- Create a sensual mood. Lighting, music, scent, or a romantic meal for two can help.
- Have a "date." If possible, set aside special time for just the two of you.
- Touch each other. Kiss, hug, and cuddle even when you cannot have the kind of sex you are used to having.
- Change positions. A new position may increase your comfort.
- Find other ways to be sexual. For example, you may enjoy feelings in parts of the body that were not touched as often before. Think about ways to give yourself pleasure.
- Go slowly at first. If you have painful scars, you may have to gradually get used to having the scar touched.
- Ask for more foreplay if you need it.
- Find ways to feel more sensual. Wear pajamas or a nightgown that hides your scar and makes you feel attractive.
- Be positive. Your thoughts can play a big role in your sex life.
- Tell your partner about your worries or fears.
Preparing Yourself for Breast Cancer Treatment
Until your treatment actually starts, you won't know exactly what, if any, side effects you may have or how you'll feel. One way to prepare is to think of your treatment as a time for you to concentrate on yourself and on getting well. Here are some other ways to get ready:
- Many people have few or no eating-related side effects. Even if you do, they may be mild, and most go away after cancer treatment ends. Also, there are new drugs now that can work well to control side effects.
- Having a positive attitude, talking out your feelings, becoming well-informed about your cancer and treatment, and planning ways to cope can all help reduce worry and anxiety, make you feel more in control, and help you keep your appetite.
- Give food a chance. Even if you do have eating problems, you'll have days when eating is a pleasure.
Eat a Healthy Diet
- A healthy diet is vital for a person's body to work its best. This is even more important for cancer patients.
- If you've been eating a healthy diet, you'll go into treatment with reserves to help keep up your strength, prevent body tissue from breaking down, rebuild tissue, and maintain your defenses against infection.
- People who eat well are better able to cope with side effects. You may even be able to handle higher doses of certain treatments. For example, we know that some cancer treatments are actually much more effective if the patient is well-nourished and getting enough calories and protein in his or her diet.
- Don't be afraid to try new foods. Some things you may never have liked before may taste good to you during treatment.
- Stock the pantry and freezer with favorite foods so that you won't need to shop as often. Include foods you know you can eat even when you are sick.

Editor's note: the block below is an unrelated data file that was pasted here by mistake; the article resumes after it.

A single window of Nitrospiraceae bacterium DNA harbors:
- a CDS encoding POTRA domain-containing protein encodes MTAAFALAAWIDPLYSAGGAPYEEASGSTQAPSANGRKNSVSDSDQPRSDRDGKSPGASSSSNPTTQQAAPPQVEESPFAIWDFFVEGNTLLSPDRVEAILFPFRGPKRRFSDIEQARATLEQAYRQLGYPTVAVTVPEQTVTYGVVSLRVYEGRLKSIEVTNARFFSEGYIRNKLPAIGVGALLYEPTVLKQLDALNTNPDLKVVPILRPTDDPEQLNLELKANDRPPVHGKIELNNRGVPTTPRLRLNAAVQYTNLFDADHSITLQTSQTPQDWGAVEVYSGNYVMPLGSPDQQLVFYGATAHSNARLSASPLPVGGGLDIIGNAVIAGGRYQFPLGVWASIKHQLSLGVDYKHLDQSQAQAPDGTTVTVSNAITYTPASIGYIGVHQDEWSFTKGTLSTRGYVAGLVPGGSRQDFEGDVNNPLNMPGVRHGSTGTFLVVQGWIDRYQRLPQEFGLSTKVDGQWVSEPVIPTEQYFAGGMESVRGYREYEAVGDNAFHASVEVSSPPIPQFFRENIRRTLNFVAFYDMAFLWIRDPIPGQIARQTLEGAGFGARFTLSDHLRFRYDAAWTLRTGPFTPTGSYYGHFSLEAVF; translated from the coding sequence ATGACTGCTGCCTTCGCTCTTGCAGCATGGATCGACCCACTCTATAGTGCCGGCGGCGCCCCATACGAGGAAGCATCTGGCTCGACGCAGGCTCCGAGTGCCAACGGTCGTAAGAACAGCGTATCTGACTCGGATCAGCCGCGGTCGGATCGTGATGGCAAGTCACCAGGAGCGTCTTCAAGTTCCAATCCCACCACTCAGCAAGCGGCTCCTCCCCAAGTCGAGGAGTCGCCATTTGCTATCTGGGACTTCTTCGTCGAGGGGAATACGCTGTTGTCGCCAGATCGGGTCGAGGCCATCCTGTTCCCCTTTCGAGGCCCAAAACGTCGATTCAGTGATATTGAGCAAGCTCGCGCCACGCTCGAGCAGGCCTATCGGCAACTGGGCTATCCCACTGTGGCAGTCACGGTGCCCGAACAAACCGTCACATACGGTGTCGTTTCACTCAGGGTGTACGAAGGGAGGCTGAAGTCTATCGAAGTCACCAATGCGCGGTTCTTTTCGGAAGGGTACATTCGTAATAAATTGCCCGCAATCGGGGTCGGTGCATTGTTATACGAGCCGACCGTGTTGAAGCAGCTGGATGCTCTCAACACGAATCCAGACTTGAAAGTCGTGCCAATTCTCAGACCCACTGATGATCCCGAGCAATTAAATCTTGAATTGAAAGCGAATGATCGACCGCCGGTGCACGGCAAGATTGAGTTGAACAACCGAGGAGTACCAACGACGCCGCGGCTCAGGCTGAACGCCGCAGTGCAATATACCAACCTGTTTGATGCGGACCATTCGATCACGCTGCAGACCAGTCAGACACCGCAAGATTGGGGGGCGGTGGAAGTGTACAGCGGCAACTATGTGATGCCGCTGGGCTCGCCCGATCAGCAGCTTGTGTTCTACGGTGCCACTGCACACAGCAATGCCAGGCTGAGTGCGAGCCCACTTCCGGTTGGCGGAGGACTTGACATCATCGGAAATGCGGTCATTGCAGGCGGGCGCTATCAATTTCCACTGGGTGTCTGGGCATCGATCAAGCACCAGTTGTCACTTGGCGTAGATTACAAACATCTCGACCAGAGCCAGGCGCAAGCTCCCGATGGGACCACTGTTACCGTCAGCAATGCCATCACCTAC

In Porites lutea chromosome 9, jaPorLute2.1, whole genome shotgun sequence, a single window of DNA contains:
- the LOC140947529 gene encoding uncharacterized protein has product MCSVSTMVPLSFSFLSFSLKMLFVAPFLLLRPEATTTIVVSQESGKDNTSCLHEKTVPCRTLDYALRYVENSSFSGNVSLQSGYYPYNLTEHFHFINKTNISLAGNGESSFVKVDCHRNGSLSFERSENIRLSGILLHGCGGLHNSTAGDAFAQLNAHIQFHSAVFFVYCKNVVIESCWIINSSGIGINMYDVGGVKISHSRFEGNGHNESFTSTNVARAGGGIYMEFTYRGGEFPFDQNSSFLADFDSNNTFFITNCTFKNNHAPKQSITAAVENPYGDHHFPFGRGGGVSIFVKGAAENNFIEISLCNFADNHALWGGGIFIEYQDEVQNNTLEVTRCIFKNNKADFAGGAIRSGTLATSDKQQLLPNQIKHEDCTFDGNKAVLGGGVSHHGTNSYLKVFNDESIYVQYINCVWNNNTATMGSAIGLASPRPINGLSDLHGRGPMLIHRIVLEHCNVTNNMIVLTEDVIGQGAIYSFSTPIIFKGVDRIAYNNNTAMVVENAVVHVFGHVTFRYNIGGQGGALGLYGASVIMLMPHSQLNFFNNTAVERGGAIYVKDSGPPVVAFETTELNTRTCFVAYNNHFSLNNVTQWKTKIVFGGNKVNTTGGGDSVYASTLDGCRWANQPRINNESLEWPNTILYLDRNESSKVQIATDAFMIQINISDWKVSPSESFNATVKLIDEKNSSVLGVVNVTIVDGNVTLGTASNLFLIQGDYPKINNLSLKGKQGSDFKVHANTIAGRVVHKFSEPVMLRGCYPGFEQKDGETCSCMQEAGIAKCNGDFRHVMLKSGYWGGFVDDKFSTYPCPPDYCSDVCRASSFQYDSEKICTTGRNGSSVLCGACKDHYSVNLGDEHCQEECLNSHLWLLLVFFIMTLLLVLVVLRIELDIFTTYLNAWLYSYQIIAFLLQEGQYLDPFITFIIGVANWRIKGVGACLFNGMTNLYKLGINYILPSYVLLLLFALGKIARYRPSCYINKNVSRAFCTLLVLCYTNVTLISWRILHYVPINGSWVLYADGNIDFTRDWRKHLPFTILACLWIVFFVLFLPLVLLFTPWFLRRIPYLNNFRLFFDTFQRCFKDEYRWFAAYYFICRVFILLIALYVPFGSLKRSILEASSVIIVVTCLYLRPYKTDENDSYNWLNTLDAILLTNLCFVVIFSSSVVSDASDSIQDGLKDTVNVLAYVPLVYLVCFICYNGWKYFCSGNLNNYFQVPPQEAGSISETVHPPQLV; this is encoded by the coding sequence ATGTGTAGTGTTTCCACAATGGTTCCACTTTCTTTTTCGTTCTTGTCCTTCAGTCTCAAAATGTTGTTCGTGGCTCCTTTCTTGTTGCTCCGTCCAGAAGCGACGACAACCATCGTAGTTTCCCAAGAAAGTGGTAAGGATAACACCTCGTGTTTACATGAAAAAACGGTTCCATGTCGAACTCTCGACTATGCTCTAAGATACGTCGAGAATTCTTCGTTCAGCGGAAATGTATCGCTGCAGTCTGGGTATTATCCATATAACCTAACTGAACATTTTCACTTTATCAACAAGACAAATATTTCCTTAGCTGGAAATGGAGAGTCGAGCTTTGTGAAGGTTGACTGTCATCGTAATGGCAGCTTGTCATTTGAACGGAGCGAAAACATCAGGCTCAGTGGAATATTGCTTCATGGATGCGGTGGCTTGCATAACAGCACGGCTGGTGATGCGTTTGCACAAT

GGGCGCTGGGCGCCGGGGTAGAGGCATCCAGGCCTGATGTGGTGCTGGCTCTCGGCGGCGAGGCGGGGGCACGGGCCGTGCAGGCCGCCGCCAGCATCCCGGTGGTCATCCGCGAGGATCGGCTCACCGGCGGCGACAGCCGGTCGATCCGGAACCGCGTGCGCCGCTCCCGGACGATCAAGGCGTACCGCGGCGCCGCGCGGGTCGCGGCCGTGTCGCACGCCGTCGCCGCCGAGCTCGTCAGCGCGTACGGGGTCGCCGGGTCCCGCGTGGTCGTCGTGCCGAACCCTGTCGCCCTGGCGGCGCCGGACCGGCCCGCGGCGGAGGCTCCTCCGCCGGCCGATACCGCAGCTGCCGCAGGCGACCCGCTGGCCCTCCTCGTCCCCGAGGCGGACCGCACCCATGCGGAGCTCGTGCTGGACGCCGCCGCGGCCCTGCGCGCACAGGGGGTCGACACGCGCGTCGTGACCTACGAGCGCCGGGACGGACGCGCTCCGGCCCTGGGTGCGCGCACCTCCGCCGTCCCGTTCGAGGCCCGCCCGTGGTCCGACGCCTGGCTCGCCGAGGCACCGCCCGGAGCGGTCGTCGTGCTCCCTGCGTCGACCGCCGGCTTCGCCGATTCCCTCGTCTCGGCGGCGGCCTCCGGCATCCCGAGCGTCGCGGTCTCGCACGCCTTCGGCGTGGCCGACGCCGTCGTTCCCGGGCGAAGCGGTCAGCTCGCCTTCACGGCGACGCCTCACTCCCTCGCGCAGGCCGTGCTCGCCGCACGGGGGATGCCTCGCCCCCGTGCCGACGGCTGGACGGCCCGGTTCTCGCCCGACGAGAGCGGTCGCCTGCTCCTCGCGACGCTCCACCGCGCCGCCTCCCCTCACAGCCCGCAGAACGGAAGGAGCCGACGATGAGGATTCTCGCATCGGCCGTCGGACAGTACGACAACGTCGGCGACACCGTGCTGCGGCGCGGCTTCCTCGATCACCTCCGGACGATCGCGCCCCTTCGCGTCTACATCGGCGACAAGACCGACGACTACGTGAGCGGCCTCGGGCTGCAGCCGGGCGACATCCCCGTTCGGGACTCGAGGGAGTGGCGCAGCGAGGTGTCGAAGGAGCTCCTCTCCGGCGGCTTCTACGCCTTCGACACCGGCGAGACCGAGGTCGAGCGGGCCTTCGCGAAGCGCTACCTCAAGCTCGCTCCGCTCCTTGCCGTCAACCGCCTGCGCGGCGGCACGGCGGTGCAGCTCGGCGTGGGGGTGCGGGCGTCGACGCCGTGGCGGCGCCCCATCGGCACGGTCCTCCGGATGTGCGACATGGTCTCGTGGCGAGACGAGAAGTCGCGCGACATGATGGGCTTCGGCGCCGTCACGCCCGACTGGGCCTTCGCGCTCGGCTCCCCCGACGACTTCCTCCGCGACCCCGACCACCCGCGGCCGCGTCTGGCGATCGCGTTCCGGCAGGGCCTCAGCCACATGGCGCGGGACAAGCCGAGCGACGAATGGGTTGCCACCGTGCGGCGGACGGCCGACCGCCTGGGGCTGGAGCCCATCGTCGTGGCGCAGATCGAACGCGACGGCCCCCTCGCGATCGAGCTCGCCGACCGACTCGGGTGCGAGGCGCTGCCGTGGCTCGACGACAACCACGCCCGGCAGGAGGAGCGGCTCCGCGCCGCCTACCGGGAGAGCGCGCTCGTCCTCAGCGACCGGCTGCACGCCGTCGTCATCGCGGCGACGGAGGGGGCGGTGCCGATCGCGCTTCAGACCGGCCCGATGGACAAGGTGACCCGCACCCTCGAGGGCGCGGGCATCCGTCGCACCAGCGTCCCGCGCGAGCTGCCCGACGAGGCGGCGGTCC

- Keep foods handy that need little or no preparation, for example, pudding, peanut butter, tuna fish, cheese, and eggs.
- Do some cooking in advance and freeze in meal-sized portions.
- Talk to friends or family members about helping with shopping and cooking. Or ask a friend or family member to coordinate that job for you.
- Talk to a registered dietitian about your concerns and what you might expect. She or he can give you ideas and help you plan meals. Ask for help in developing a grocery list with foods that might help with potential side effects such as constipation or nausea. Ask about what has worked for other patients.
4 Steps to Cope With Chemo
Chemotherapy is treating cancer with drugs that kill cancer cells. There are steps you can take during chemotherapy to make you feel better, work better with your doctor, and solve problems that come up during treatment.
Step 1: Tell your doctor if you get any side effects from treatment.
Side effects could include:
Step 2: Ask your doctor before you take any other medicine.
Chemotherapy uses drugs to fight your cancer. Taking other medicine during treatment can cause problems. To get the best results:
- Tell your doctor about all other medicines you take, even if they're for birth control. Be sure to include medicines another doctor gave you or that you bought at the store (including vitamins/herbal supplements).
- Don't take aspirin unless your doctor says it's okay. Aspirin is in a lot of drugs, so be sure to ask the pharmacist if there's aspirin in any drug you're thinking about buying.
Step 3: Take care of your health.
- Eat right.
- Keep your weight about the same - try not to lose or gain.
- Drink lots of liquids.
- If your stomach is not upset, eat foods like these each day:
- Take good care of your mouth, even if it is sore.
- Try to brush your teeth after every meal.
- Use a soft toothbrush and regular flavored toothpaste.
- If you can't brush, rinse your mouth with water.
Stay away from people who have colds or the flu since their germs could make you sick.
- Have all the blood tests your doctor orders because those blood tests help your doctor watch your health.
Step 4: Talk about your feelings.
Being treated for cancer can change the way you feel about things - it can make you feel sad or mad or scared. That's normal, but it can help to talk about it.
Some people talk to their friends or family. Some join breast cancer support groups, online communities, or go to a counselor. However you do it, finding an outlet for your feelings is also an important part of your treatment.
Video: Breast Cancer: Treatment-related Side Effects